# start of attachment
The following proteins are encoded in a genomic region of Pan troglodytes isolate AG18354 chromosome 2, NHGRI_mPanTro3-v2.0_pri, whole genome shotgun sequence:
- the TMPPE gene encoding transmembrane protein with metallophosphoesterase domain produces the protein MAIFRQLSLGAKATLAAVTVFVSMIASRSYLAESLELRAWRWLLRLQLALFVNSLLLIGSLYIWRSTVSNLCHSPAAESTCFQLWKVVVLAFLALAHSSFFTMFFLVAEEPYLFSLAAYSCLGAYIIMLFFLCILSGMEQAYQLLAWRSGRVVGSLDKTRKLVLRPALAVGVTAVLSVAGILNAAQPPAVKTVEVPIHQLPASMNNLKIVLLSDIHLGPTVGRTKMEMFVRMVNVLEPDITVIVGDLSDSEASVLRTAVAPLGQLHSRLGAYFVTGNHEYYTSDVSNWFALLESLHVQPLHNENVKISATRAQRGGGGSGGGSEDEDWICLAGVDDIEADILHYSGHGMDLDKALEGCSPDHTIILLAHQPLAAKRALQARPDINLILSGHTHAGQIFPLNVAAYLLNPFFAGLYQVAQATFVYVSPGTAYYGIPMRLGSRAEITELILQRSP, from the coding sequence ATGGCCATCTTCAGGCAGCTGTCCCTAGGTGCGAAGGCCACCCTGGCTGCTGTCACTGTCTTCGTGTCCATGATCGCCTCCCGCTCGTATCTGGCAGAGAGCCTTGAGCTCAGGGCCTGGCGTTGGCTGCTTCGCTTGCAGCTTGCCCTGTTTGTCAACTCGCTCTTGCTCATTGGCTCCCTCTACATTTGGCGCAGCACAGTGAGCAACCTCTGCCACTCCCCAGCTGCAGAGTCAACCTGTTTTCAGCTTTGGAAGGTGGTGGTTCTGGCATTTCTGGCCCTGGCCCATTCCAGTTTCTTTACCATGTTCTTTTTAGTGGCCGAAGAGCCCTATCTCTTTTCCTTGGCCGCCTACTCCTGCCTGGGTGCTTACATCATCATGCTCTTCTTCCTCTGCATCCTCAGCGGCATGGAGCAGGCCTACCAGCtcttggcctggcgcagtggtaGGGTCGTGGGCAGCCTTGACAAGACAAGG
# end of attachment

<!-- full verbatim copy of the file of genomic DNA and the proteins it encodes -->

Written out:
The following proteins are encoded in a genomic region of Pan troglodytes isolate AG18354 chromosome 2, NHGRI_mPanTro3-v2.0_pri, whole genome shotgun sequence:
- the TMPPE gene encoding transmembrane protein with metallophosphoesterase domain produces the protein MAIFRQLSLGAKATLAAVTVFVSMIASRSYLAESLELRAWRWLLRLQLALFVNSLLLIGSLYIWRSTVSNLCHSPAAESTCFQLWKVVVLAFLALAHSSFFTMFFLVAEEPYLFSLAAYSCLGAYIIMLFFLCILSGMEQAYQLLAWRSGRVVGSLDKTRKLVLRPALAVGVTAVLSVAGILNAAQPPAVKTVEVPIHQLPASMNNLKIVLLSDIHLGPTVGRTKMEMFVRMVNVLEPDITVIVGDLSDSEASVLRTAVAPLGQLHSRLGAYFVTGNHEYYTSDVSNWFALLESLHVQPLHNENVKISATRAQRGGGGSGGGSEDEDWICLAGVDDIEADILHYSGHGMDLDKALEGCSPDHTIILLAHQPLAAKRALQARPDINLILSGHTHAGQIFPLNVAAYLLNPFFAGLYQVAQATFVYVSPGTAYYGIPMRLGSRAEITELILQRSP, from the coding sequence ATGGCCATCTTCAGGCAGCTGTCCCTAGGTGCGAAGGCCACCCTGGCTGCTGTCACTGTCTTCGTGTCCATGATCGCCTCCCGCTCGTATCTGGCAGAGAGCCTTGAGCTCAGGGCCTGGCGTTGGCTGCTTCGCTTGCAGCTTGCCCTGTTTGTCAACTCGCTCTTGCTCATTGGCTCCCTCTACATTTGGCGCAGCACAGTGAGCAACCTCTGCCACTCCCCAGCTGCAGAGTCAACCTGTTTTCAGCTTTGGAAGGTGGTGGTTCTGGCATTTCTGGCCCTGGCCCATTCCAGTTTCTTTACCATGTTCTTTTTAGTGGCCGAAGAGCCCTATCTCTTTTCCTTGGCCGCCTACTCCTGCCTGGGTGCTTACATCATCATGCTCTTCTTCCTCTGCATCCTCAGCGGCATGGAGCAGGCCTACCAGCtcttggcctggcgcagtggtaGGGTCGTGGGCAGCCTTGACAAGACAAGG